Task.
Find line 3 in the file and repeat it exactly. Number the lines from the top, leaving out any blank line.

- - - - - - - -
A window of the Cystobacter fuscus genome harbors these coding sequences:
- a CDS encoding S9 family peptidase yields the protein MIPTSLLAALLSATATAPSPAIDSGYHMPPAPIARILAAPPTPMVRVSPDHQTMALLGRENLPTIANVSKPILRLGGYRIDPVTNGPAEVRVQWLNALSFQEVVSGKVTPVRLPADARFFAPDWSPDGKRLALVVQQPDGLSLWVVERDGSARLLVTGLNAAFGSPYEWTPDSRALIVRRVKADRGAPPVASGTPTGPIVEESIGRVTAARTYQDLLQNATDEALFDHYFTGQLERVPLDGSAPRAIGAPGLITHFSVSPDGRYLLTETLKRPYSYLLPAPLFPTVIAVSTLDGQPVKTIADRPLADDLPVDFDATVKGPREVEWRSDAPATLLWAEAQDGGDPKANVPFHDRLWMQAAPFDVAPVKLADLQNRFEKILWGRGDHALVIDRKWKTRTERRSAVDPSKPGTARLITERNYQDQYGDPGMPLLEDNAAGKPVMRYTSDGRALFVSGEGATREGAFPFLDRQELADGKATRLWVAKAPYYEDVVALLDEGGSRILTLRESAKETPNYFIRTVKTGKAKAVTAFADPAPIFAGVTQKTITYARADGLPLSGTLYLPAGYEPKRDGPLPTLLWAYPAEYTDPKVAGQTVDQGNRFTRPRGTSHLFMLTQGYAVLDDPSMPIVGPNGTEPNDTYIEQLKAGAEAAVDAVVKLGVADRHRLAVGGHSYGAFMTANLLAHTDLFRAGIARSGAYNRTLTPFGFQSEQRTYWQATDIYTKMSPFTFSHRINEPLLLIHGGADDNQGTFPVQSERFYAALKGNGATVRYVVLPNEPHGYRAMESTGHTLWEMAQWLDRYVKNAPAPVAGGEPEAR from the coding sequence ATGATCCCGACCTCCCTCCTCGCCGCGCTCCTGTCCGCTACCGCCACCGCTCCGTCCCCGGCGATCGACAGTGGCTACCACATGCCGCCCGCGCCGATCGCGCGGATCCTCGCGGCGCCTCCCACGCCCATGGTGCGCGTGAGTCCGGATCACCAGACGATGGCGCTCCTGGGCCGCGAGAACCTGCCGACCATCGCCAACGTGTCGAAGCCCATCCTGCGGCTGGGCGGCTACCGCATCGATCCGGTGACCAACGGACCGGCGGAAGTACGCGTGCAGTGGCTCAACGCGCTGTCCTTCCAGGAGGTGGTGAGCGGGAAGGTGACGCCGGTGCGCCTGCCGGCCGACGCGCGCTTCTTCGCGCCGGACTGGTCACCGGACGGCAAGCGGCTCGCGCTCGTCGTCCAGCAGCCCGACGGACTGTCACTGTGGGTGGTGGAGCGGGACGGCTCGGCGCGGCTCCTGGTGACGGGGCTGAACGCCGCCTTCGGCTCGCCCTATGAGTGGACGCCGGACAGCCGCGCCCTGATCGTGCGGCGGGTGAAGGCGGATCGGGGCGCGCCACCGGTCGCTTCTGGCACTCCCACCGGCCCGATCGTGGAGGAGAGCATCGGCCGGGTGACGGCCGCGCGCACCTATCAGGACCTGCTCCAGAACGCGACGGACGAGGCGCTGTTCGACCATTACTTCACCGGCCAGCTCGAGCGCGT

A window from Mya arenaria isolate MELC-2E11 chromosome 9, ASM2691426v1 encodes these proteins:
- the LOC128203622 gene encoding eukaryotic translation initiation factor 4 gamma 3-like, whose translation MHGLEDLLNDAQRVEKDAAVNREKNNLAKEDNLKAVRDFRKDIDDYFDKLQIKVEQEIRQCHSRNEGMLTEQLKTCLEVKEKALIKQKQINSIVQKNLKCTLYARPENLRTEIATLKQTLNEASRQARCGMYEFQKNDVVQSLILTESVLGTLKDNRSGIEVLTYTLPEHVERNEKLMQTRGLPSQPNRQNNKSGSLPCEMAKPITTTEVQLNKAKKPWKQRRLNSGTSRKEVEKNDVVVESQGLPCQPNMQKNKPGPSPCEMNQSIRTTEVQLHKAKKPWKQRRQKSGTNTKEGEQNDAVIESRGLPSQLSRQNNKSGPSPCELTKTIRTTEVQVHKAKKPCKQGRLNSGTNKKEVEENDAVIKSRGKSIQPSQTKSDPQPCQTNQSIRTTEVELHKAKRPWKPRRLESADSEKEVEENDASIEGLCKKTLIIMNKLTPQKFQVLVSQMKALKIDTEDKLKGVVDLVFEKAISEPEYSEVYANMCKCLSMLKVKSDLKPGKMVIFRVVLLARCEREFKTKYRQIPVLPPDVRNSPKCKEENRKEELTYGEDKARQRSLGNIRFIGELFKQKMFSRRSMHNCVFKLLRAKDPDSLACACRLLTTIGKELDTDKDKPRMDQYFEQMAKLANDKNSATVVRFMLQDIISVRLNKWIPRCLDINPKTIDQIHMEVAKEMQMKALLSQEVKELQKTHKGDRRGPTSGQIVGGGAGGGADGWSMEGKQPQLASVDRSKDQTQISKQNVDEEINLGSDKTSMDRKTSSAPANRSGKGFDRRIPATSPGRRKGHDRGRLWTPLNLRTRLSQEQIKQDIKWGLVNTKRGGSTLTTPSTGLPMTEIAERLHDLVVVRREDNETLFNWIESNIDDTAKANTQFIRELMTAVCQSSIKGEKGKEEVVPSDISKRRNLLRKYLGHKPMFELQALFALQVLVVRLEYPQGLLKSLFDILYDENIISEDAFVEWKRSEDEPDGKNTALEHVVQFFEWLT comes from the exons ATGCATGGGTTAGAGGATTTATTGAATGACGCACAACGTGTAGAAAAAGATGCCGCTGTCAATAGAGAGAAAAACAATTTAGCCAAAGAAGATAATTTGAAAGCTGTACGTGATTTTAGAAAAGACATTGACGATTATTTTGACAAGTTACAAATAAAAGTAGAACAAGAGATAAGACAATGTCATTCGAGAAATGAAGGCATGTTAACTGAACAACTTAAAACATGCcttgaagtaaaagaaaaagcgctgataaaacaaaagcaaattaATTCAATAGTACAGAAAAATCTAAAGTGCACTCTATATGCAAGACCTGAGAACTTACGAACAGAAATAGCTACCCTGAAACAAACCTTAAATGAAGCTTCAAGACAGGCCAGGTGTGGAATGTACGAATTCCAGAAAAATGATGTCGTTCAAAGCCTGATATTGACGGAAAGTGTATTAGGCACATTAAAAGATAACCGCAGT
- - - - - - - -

A window from Mya arenaria isolate MELC-2E11 chromosome 9, ASM2691426v1 encodes these proteins: